Hearts are a universal symbol of love, and pistachios contain an array of nutrients that may contribute to heart health. In addition to good-for-you fats, pistachios also contain phenolic compounds and carotenoids, which have been associated with a reduced risk for cardiovascular disease (CVD) and certain types of cancer. Raw pistachios contain approximately thirteen times more of the carotenoids lutein and zeaxanthin than the next highest type of nut. Additionally, studies suggest diets that include pistachios tend to be linked to lower cholesterol and blood pressure levels, even for those who are at high risk for diabetes.¹

Pistachios delight the senses with their unique flavor, color and scent. It is said that in ancient Persia, lovers used to meet under pistachio trees and listen to the cracking of nuts in the moonlight, which was a sign they’d be happy.

By-bye love handles! A typical one-ounce serving of pistachios contains just 160 satisfying calories. Studies suggest that people who regularly eat nuts tend to have higher quality diets. Additionally, including nuts as part of a calorie restricted diet may help keep dieters on track and increase their weight loss. Despite the high energy and fat content of nuts, numerous studies indicate that nut consumption is not associated with weight gain or increased obesity risk.¹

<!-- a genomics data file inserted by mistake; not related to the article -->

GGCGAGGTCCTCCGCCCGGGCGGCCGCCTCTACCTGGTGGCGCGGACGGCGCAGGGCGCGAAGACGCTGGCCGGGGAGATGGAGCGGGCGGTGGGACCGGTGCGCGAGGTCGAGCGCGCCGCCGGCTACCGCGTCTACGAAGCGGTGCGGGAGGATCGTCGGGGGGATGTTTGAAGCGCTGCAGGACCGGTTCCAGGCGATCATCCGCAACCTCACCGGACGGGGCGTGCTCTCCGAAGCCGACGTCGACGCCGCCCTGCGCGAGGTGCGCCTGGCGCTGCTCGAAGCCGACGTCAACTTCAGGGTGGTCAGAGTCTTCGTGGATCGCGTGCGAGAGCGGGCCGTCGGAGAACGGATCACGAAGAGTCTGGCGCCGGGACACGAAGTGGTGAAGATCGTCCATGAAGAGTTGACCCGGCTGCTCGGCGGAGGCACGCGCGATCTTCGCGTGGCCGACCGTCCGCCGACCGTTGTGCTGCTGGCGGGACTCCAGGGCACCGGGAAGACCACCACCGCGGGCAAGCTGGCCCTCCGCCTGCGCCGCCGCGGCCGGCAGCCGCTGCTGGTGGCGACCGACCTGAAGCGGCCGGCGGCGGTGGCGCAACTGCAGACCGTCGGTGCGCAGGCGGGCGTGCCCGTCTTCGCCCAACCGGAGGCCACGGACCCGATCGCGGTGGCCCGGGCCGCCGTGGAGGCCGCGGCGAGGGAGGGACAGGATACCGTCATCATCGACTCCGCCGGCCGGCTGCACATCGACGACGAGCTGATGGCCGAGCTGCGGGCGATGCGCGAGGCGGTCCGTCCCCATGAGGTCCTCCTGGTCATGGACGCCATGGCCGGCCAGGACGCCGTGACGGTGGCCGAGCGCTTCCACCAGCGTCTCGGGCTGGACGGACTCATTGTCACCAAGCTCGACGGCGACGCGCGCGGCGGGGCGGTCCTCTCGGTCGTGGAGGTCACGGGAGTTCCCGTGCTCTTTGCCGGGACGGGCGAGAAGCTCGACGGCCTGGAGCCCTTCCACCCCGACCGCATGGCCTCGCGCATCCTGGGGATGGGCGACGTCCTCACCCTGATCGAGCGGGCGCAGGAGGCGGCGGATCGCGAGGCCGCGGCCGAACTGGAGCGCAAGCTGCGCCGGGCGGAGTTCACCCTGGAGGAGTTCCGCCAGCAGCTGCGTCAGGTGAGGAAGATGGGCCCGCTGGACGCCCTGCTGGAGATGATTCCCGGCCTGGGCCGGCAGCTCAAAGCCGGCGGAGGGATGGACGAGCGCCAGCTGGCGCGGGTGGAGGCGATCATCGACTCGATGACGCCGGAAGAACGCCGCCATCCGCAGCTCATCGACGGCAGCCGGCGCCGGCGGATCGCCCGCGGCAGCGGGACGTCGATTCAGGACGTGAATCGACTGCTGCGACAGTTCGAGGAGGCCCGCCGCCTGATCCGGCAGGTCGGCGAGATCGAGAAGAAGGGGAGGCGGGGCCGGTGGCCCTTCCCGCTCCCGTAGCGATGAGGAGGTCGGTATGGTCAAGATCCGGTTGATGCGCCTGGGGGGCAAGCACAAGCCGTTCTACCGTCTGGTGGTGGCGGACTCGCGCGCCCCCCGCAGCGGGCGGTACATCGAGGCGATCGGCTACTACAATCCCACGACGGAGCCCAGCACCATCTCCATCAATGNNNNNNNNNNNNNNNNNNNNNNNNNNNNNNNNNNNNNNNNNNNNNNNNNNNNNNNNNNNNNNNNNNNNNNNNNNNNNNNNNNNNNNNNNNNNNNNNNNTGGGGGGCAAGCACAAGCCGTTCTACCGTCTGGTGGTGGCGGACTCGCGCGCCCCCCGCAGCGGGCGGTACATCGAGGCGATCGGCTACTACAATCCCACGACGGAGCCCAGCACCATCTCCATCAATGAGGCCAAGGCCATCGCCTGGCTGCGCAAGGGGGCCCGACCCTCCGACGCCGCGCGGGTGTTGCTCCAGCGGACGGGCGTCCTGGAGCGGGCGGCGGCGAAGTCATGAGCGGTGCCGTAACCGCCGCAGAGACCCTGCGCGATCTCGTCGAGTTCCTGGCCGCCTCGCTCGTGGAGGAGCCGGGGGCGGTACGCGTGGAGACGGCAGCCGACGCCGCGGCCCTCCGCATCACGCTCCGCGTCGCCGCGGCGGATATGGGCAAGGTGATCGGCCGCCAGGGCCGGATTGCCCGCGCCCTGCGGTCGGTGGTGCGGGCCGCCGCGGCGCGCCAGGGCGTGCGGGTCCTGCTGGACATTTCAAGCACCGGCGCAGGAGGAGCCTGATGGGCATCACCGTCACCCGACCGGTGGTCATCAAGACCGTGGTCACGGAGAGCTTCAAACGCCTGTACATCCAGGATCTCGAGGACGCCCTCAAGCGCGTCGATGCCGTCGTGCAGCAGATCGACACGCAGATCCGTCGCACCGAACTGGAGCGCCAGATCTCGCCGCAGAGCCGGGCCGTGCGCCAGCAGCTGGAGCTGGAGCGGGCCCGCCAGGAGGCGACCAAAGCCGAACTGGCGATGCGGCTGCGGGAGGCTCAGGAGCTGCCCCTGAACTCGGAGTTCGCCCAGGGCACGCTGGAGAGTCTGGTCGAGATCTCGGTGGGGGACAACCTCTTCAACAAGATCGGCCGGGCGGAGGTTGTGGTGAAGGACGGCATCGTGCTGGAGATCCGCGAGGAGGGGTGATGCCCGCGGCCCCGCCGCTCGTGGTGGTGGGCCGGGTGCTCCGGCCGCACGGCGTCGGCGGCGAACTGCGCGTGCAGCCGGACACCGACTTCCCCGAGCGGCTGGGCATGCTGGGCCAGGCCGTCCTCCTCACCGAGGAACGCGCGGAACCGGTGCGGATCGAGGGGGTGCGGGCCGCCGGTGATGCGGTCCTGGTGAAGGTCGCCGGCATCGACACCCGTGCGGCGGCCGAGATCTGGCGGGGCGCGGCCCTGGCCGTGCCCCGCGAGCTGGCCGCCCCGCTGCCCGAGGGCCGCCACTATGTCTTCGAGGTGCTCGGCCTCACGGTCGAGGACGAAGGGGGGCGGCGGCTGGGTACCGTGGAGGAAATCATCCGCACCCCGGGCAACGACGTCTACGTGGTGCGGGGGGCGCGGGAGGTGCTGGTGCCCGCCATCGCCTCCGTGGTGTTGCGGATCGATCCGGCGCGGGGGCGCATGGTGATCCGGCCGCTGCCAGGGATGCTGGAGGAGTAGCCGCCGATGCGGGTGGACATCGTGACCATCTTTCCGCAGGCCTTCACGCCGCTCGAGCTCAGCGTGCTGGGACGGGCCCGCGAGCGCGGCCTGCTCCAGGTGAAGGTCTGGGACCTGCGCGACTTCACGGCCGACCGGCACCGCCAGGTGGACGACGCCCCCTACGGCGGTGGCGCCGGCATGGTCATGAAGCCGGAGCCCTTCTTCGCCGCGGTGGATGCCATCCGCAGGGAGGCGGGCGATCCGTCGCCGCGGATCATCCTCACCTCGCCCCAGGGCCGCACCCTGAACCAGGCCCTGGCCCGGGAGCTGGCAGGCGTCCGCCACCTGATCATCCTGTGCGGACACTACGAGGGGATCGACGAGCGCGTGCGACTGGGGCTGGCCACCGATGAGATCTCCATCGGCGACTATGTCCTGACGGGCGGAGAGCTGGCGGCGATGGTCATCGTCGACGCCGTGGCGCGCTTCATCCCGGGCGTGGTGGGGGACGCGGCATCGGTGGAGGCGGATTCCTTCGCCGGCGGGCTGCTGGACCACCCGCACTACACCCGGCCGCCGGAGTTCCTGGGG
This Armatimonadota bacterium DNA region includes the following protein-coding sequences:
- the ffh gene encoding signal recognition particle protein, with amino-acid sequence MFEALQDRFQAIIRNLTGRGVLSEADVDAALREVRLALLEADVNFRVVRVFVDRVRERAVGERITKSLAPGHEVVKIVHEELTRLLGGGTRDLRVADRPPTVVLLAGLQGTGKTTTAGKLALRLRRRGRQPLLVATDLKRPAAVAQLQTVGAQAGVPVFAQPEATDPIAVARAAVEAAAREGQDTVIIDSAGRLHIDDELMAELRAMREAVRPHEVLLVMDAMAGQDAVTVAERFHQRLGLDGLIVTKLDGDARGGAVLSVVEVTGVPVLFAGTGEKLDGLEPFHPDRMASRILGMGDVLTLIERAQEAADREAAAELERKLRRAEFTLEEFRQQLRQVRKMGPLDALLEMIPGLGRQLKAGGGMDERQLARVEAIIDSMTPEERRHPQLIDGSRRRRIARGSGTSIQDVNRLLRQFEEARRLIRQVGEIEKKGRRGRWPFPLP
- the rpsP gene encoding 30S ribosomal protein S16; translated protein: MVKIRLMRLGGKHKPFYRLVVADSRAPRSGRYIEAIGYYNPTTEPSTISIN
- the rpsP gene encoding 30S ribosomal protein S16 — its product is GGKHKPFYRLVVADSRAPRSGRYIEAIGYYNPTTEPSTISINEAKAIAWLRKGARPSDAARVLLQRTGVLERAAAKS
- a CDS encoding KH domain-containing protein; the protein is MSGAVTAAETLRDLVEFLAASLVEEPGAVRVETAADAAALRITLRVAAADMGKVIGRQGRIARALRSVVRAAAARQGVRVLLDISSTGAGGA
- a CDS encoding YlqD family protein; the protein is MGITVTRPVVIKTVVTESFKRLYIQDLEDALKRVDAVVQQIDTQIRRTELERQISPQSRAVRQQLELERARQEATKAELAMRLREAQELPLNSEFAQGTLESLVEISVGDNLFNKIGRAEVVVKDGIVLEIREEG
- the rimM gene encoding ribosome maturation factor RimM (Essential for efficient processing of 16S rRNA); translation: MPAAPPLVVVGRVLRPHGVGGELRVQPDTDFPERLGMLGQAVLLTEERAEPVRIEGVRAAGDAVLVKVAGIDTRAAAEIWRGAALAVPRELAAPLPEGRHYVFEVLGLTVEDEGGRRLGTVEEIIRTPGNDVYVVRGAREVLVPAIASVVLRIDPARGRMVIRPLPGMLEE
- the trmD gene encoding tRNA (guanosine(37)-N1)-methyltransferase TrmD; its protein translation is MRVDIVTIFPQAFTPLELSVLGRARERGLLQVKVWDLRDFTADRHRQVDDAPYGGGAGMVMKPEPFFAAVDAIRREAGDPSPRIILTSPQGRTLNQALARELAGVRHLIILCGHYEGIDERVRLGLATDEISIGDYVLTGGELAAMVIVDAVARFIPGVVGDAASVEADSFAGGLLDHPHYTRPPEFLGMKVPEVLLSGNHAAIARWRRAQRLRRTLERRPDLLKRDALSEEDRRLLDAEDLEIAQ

A healthy sex life is vital to self-esteem, overall health, and satisfying relationships.² Emerging research suggests that men who added pistachios to their diet for three weeks improved markers of erectile function at the end of the study.³ The small study of 17 men (between the ages of 38 and 59) with erectile dysfunction saw improvements in measures of erectile function and sexual satisfaction after eating 3.5 ounces of pistachios daily for three weeks. More comprehensive studies need to be conducted to draw conclusive results.

1. Bullo M et al. Nutrition Attributes and Health Effects of Pistachio Nuts. Br J Nutr. 2015 Apr;113 Suppl 2:S79-93. doi: 10.1017/S0007114514003250.

2. Harvard Health Publications. Sexuality at Midlife and Beyond. A Harvard Medical School Special Health Report. June 2003. Available at: http://www.health.harvard.edu/staying-healthy/excerpted-from-sexuality-at-midlife-and-beyond.

3. Aldemir M,Okulu E, Neselioğlu S, Erel O, Kayigil Ő. Pistachio diet improves erectile function parameters and serum lipid profiles in patients with erectile dysfunction. Int J Impot Res.2011. 23(1):32-8.

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